What is an Accessory Dwelling Unit (ADU) ?

An ADU is an additional dwelling unit  that can be attached or detached from the primary dwelling.

The ADU could provide affordable housing options for family members, friends, students, the elderly, in-home health care providers, the disabled, and others.

You may want to consider taking advantage of the change in California State law which made it easier to add a second house, called an Accessory Dwelling Unit (ADU), to your residential zoned property.

Granny flat, in-law suite, accessory dwelling unit (ADU), converted garage, backyard cottage, basement apartment , companion units – accessory dwelling units go by many names, but are always a self-contained home smaller than the main house and legally part of the same property. ADU’s can take many forms and vary in size, but always contain everything someone needs to live, including a kitchen, bathroom and place to sleep. ADU’s typically range from 400 sf  to 1200 sf.

Where is an ADU allowed?

An ADU can be located on residentially zoned property that has an existing single-family residence.

Is a Building Permit Required for an ADU?

Yes, you will be required to obtain a Building Permit to ensure that the new house meets all the zoning, building, health & safety codes.

What Size ADU is Allowed? How Big?

An ADU is intended to be secondary in size to the single-family residence.  California State Laws says an ADU can be attached  to or detached from  the  primary dwelling  and may be up to 50% of the size of the single-family residence, up to a maximum of 1,200 square feet.. Check local ADU regulations as some cities within San Diego County have adopted other requirements.

Why Install an Accessory Dwelling Unit?

People build ADU’s for lots of reasons, but the most common are rental income and/or to house relatives. Having a second unit is a simple and old idea to convert unused space. Second units are a relatively affordable type of construction, because they do not require purchasing land or major new infrastructure.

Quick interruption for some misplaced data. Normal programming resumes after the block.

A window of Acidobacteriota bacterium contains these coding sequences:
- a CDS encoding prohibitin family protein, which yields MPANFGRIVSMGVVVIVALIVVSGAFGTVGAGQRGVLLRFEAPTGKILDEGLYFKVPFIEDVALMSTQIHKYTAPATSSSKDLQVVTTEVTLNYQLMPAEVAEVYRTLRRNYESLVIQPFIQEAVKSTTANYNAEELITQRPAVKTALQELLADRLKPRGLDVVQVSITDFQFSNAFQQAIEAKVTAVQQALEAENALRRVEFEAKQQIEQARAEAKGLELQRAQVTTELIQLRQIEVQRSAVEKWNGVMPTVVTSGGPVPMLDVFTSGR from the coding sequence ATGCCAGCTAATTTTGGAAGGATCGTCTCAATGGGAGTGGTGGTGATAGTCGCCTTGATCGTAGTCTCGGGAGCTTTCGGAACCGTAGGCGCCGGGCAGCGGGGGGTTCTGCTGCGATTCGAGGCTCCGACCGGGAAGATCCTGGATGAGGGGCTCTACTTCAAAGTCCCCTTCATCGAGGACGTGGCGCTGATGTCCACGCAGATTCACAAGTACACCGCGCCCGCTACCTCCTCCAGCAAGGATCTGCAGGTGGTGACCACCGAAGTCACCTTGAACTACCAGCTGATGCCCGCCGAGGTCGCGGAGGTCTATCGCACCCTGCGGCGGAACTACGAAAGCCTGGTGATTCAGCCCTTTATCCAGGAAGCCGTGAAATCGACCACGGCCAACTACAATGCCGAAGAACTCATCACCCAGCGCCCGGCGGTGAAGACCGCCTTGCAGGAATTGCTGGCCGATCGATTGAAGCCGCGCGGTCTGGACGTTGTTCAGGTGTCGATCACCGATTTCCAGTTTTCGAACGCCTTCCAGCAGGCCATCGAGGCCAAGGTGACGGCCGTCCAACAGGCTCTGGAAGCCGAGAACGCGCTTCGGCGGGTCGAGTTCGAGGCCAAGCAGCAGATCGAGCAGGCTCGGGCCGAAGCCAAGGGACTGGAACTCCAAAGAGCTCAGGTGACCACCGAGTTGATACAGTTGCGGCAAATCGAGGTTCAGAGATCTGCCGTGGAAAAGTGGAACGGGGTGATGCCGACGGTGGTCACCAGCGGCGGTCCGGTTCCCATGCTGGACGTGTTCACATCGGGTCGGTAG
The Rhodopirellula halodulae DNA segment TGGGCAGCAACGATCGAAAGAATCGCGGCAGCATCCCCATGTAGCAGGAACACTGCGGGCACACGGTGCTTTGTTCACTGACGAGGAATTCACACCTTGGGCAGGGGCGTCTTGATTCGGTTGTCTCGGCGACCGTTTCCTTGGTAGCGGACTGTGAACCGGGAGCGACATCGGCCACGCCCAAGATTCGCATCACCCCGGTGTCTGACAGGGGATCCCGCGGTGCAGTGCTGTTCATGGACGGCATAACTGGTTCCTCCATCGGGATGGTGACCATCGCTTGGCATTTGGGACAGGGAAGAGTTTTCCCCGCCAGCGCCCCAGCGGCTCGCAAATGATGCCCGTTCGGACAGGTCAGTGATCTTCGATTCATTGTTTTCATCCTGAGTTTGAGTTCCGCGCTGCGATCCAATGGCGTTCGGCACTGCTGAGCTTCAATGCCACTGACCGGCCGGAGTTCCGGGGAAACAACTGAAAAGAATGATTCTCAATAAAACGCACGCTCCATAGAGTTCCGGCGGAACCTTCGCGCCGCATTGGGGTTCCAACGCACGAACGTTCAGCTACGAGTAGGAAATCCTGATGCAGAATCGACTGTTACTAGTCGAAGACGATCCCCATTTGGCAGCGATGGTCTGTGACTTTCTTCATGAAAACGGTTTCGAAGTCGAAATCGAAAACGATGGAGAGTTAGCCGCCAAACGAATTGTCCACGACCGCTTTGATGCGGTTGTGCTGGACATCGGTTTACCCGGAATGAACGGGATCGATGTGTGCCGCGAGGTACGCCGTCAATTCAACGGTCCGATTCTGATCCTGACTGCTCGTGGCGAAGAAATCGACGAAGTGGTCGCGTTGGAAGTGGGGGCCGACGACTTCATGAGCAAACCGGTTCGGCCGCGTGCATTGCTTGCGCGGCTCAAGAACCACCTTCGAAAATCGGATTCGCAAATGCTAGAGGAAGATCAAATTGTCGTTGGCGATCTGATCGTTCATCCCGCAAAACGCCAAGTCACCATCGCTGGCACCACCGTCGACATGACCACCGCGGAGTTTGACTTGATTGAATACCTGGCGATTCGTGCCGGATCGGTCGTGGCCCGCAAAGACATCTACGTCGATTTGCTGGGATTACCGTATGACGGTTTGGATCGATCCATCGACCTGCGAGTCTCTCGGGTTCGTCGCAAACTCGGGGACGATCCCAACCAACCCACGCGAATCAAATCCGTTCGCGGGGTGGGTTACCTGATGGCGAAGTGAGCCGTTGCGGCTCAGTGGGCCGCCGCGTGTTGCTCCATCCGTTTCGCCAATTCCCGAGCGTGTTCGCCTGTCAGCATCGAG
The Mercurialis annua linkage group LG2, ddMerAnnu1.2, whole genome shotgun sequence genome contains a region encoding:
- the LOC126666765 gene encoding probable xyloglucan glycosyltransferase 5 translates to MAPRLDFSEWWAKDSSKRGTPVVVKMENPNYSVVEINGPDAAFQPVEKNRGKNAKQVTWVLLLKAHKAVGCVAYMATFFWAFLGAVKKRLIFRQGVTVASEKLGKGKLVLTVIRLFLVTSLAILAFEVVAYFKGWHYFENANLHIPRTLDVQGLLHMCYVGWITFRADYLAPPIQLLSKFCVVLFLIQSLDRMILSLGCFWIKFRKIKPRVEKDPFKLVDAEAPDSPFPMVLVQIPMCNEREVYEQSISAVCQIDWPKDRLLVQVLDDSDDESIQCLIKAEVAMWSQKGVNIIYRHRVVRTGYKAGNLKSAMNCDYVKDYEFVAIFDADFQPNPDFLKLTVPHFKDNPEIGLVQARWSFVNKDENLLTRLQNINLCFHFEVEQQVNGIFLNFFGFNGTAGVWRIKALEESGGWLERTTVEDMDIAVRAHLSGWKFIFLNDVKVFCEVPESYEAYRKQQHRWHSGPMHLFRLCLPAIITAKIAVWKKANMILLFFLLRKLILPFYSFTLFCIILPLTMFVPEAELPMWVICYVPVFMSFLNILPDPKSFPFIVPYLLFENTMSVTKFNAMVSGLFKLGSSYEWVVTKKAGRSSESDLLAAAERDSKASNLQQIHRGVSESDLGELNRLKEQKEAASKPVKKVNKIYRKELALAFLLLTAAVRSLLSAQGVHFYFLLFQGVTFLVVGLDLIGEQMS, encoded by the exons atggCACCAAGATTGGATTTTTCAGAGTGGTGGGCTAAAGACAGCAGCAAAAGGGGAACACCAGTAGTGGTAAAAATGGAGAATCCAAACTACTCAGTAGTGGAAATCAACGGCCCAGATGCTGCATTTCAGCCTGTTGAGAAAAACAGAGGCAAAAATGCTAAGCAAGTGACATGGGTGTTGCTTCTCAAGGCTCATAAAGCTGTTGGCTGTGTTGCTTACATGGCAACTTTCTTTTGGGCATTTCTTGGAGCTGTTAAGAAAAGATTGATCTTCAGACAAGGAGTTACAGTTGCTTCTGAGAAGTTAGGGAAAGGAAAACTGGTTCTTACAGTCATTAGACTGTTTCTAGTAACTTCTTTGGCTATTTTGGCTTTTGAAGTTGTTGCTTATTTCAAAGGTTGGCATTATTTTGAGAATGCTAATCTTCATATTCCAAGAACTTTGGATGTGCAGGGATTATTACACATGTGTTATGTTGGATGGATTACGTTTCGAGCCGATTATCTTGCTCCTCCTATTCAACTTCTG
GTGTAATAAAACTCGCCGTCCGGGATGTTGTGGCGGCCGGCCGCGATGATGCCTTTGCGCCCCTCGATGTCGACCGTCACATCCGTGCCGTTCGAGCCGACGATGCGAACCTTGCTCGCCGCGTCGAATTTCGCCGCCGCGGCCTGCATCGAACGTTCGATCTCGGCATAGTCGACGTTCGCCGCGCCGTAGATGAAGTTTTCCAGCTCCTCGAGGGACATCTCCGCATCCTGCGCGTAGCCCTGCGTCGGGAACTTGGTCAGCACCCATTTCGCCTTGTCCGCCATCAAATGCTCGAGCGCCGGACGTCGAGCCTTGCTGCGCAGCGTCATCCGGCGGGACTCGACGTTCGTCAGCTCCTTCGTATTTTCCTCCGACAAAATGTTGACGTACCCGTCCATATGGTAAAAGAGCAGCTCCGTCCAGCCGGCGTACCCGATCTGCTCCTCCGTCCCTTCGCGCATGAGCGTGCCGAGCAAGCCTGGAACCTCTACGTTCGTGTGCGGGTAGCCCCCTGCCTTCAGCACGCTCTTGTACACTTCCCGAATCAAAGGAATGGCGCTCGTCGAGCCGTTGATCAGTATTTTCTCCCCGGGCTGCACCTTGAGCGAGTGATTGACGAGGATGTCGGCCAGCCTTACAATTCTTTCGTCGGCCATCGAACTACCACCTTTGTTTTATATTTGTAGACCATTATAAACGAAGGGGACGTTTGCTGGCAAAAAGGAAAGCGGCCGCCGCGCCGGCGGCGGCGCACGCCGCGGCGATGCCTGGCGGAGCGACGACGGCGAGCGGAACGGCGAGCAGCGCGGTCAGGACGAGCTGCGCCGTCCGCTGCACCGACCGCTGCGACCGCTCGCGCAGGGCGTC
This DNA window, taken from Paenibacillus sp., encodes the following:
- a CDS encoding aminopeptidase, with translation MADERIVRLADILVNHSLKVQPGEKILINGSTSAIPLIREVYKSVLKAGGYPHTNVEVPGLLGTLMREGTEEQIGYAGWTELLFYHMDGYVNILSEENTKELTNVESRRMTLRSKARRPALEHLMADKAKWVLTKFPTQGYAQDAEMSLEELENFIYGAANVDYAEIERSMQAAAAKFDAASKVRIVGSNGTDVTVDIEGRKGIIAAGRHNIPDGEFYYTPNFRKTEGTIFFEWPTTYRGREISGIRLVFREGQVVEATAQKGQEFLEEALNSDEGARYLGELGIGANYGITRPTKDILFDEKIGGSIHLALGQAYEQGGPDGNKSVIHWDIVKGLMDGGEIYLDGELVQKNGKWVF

With rents for a 1 bedroom typically averaging over $1400 / month in many areas of Southern California  many people install  an ADU to help pay off their primary mortgage or earn extra income.

Can you use extra income or do you have a family member /friend that needs a place to live?

How Much Does it Cost to Install  an ADU?

Cost depends on several factors:

ADU size

Accessibility to ADU location

Building Code (Local or Federal)

Local Building department requirements and Fees

USModular offers detached ADU’s starting at $89,000 for the ADU built to Federal Code, Delivery, Foundation, and Utility Connection to cities within Southern California.   Permits, fees, grading , utility extensions are all site specific and will be determined once a plan is submitted to local building department

What is an Accessory Dwelling Unit?

An accessory dwelling unit, commonly called a granny flat or in-law suite must exist on a lot that’s zoned single-family. It has its own entrance, separate from the primary house, as well as a kitchen, bathroom and living space. These units can be rented, year-round, and add a lot of value to a property.


ADUs must be placed on single-family residentially zoned lots. ADUs are allowed in all residential zones.

In San Diego, companion units can also be permitted in multi-family lots under specific circumstances. They are allowed on lots where the maximum number of dwelling units is two. So, if you have, for example, a lot zoned RM1-1 with two units or less you may be able to add a companion unit.  Multi-family can get complicated, so we recommend booking a free appointment with a San Diego ADU expert by calling 888-987-6638 to find out if your lot would qualify.

If your area is in a Coastal Overlay Zone, there may be additional regulations in order to protect our coasts.

Lot size

There is no minimum lot size requirement for an ADU in San Diego. Only ADU unit is allowed per lot.

Min/Max Building Sizes

Your maximum build size differs depending on whether your accessory unit is attached or detached from the primary home.

Attached ADU: The floor area of the ADU should not be more than 50% of the existing residence up to 1,200 square feet. For example, if your existing house in 2,500 sq. ft., the attached ADU cannot exceed 1,200 sq. ft. in size.

Detached ADU: For a detached ADU, the total floor space area of the ADU should not be more than 1,200 square feet, regardless of the size of the primary residence.

The floor area of the ADU should be included when calculating the total floor area of the lot.

Height Restrictions

The maximum height of an ADU is 30 feet.


Companion units should follow the same parking regulations as the main house. If there is parking access from an alley before, there should still be accessible after building an ADU, unless there is a garage.

There are many options for parking spaces. They may be put within setback areas, covered or uncovered, or use mechanical lifts. The important thing is that they provide safe and efficient vehicle access. The minimum parking requirement is one parking space per ADU, with 0.5 parking spots per bedroom.

Parking is not required if the ADU is:

    • 500 square feet or less
    • Located within half a mile of transit
    • Located in a historical resource area
    • Already part of the existing building